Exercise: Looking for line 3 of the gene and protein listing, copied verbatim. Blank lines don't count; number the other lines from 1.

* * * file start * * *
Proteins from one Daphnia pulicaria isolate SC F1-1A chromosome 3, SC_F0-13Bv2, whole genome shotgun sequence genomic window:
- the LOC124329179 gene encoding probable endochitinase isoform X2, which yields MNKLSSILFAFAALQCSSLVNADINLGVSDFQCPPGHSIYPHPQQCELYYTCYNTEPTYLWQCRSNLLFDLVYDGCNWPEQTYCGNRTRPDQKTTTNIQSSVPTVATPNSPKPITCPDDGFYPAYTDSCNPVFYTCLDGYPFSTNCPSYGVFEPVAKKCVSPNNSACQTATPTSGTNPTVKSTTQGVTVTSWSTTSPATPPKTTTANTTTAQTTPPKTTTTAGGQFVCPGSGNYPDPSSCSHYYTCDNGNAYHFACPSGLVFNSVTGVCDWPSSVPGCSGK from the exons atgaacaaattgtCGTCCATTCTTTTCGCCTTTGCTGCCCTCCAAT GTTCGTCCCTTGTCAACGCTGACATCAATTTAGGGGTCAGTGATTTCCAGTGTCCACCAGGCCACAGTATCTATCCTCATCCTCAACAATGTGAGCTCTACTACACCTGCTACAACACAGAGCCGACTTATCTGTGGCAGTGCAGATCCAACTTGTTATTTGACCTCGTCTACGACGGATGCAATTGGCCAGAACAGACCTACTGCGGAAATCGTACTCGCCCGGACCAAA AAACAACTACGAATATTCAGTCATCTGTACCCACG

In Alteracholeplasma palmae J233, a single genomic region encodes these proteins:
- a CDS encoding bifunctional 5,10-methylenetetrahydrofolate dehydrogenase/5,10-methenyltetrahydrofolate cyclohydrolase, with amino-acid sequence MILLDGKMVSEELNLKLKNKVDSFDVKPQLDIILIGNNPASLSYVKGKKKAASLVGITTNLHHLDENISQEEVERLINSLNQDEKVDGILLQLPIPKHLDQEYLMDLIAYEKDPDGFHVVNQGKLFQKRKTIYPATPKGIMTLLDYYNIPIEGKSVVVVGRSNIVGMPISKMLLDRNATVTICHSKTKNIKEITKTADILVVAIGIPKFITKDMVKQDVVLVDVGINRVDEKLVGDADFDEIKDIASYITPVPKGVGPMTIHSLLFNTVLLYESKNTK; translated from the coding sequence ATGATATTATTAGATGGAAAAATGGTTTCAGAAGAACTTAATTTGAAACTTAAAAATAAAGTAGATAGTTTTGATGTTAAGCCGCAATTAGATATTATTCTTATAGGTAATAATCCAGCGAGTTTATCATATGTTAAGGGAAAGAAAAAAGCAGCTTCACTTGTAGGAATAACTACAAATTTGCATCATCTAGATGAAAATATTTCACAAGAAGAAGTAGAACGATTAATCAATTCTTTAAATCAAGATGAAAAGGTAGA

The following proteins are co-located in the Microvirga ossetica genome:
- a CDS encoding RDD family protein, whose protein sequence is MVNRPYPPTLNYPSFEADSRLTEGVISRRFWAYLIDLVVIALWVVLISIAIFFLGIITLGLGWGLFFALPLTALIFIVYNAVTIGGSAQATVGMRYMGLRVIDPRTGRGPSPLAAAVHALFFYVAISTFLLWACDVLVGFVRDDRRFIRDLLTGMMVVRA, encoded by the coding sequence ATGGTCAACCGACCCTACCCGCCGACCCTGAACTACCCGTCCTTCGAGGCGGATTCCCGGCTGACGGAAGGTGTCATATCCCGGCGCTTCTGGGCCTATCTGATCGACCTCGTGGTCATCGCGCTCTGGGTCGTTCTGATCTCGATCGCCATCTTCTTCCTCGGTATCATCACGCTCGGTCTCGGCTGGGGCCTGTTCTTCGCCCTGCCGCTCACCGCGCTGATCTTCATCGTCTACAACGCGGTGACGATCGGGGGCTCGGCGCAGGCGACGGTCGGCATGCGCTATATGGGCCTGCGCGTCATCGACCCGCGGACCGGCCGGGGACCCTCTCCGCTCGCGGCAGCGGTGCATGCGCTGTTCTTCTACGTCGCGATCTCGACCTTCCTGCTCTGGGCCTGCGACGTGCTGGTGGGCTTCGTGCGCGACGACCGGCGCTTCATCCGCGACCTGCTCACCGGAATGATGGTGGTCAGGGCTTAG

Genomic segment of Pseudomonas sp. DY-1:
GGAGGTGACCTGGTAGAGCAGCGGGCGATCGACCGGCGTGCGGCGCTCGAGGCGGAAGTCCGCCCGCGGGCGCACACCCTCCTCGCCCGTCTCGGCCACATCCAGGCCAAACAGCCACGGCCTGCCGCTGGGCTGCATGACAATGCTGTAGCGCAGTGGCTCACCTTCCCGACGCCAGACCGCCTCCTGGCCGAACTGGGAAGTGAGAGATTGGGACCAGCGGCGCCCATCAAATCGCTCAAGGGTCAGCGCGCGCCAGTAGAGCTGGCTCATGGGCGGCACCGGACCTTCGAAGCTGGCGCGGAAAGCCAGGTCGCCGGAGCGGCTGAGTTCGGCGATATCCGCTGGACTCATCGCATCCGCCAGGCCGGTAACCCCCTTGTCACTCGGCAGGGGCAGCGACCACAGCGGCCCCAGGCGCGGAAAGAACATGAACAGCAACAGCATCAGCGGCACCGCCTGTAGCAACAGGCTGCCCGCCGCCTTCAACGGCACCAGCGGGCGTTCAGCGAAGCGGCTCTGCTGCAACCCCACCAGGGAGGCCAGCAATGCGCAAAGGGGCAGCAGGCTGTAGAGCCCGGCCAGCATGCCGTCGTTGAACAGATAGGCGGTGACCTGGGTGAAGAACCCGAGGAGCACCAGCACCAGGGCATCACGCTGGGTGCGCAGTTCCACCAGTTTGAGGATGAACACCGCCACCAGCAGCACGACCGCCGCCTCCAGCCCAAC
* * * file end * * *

In Alteracholeplasma palmae J233, a single genomic region encodes these proteins: